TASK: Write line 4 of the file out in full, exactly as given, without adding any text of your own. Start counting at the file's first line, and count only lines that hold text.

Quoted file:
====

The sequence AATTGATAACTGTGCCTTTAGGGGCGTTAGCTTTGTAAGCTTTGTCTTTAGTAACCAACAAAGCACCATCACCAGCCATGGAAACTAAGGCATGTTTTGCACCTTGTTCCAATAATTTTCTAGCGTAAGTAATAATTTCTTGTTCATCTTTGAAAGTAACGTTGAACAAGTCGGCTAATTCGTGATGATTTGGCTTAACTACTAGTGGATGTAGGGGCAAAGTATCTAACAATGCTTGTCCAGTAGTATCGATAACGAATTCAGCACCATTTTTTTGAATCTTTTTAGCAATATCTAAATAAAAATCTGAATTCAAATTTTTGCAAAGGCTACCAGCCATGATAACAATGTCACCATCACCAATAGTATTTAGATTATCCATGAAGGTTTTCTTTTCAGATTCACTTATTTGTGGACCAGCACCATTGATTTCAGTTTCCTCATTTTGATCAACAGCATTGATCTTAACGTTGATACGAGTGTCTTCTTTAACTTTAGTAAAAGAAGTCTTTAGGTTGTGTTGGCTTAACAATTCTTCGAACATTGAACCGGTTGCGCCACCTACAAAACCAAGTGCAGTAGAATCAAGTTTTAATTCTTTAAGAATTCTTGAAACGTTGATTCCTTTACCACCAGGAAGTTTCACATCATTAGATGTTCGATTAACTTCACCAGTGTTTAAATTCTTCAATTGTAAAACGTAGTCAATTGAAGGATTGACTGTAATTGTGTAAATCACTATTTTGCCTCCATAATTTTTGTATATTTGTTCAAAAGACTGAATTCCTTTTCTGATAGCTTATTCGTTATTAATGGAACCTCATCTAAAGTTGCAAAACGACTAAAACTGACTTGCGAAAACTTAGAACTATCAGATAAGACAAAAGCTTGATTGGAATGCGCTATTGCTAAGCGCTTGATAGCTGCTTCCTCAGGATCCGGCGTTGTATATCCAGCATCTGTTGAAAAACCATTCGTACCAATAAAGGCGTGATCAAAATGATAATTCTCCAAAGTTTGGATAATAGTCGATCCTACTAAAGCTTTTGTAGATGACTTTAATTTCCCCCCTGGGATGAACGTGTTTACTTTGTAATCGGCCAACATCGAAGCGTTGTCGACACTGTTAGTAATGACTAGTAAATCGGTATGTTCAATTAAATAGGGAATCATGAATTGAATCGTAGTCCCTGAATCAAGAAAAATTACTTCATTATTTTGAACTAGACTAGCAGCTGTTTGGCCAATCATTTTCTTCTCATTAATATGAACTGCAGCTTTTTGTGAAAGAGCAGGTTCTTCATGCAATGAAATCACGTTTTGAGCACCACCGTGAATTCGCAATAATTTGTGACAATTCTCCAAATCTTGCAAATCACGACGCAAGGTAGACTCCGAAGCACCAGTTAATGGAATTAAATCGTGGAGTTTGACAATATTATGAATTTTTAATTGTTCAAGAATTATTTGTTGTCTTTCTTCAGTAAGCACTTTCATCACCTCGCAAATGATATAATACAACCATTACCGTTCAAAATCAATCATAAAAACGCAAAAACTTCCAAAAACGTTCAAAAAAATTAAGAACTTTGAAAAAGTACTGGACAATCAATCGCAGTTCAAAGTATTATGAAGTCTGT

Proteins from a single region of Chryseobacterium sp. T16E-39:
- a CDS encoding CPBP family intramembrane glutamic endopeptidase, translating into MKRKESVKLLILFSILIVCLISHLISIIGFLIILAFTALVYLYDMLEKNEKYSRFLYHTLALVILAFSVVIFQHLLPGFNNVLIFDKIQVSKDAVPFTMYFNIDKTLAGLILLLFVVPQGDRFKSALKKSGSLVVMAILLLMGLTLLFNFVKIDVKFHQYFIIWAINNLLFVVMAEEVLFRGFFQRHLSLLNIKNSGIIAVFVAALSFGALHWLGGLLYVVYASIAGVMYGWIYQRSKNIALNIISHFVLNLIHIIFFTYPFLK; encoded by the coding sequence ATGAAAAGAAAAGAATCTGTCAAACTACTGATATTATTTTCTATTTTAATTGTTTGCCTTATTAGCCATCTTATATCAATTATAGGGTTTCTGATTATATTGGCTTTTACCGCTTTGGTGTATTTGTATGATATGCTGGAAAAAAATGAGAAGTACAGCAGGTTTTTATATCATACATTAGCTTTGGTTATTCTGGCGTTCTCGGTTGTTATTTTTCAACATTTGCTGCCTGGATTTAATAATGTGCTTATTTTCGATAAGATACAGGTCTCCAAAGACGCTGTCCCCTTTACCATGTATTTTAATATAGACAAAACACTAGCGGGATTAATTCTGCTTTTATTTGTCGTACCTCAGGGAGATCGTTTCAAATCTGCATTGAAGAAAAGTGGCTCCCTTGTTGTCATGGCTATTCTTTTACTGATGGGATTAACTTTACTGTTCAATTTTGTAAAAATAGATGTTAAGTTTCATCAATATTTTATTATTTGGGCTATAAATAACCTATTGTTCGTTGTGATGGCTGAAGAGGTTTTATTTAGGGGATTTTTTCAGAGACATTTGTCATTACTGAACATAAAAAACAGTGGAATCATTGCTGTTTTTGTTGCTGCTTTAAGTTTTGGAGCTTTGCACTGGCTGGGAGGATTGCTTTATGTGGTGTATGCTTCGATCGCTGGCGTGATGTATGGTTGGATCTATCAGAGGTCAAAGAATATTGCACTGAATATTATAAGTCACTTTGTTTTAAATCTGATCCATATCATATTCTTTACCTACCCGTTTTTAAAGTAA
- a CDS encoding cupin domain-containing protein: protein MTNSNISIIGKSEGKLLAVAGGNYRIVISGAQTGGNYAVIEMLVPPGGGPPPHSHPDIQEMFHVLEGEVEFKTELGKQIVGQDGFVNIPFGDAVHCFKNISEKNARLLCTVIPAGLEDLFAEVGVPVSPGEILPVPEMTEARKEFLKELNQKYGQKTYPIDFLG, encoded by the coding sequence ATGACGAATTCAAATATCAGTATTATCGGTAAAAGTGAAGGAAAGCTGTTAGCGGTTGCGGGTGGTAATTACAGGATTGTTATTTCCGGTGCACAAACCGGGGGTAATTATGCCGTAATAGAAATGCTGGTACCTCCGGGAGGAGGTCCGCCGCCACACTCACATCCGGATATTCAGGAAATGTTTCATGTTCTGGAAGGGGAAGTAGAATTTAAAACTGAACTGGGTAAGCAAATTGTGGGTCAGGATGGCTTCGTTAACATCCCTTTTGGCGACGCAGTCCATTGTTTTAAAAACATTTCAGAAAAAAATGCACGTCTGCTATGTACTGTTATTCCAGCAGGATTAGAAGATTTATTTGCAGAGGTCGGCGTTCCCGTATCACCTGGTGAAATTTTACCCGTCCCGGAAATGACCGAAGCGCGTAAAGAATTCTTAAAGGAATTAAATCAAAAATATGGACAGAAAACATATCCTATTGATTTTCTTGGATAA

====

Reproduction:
- a CDS encoding cupin domain-containing protein: protein MTNSNISIIGKSEGKLLAVAGGNYRIVISGAQTGGNYAVIEMLVPPGGGPPPHSHPDIQEMFHVLEGEVEFKTELGKQIVGQDGFVNIPFGDAVHCFKNISEKNARLLCTVIPAGLEDLFAEVGVPVSPGEILPVPEMTEARKEFLKELNQKYGQKTYPIDFLG, encoded by the coding sequence ATGACGAATTCAAATATCAGTATTATCGGTAAAAGTGAAGGAAAGCTGTTAGCGGTTGCGGGTGGTAATTACAGGATTGTTATTTCCGGTGCACAAACCGGGGGTAATTATGCCGTAATAGAAATGCTGGTACCTCCGGGAGGAGGTCCGCCGCCACACTCACATCCGGATATTCAGGAAATGTTTCATGTTCTGGAAGGGGAAGTAGAATTTAAAACTGAACTGGGTAAGCAAATTGTGGGTCAGGATGGCTTCGTTAACATCCCTTTTGGCGACGCAGTCCATTGTTTTAAAAACATTTCAGAAAAAAATGCACGTCTGCTATGTACTGTTATTCCAGCAGGATTAGAAGATTTATTTGCAGAGGTCGGCGTTCCCGTATCACCTGGTGAAATTTTACCCGTCCCGGAAATGACCGAAGCGCGTAAAGAATTCTTAAAGGAATTAAATCAAAAATATGGACAGAAAACATATCCTATTGATTTTCTTGGATAA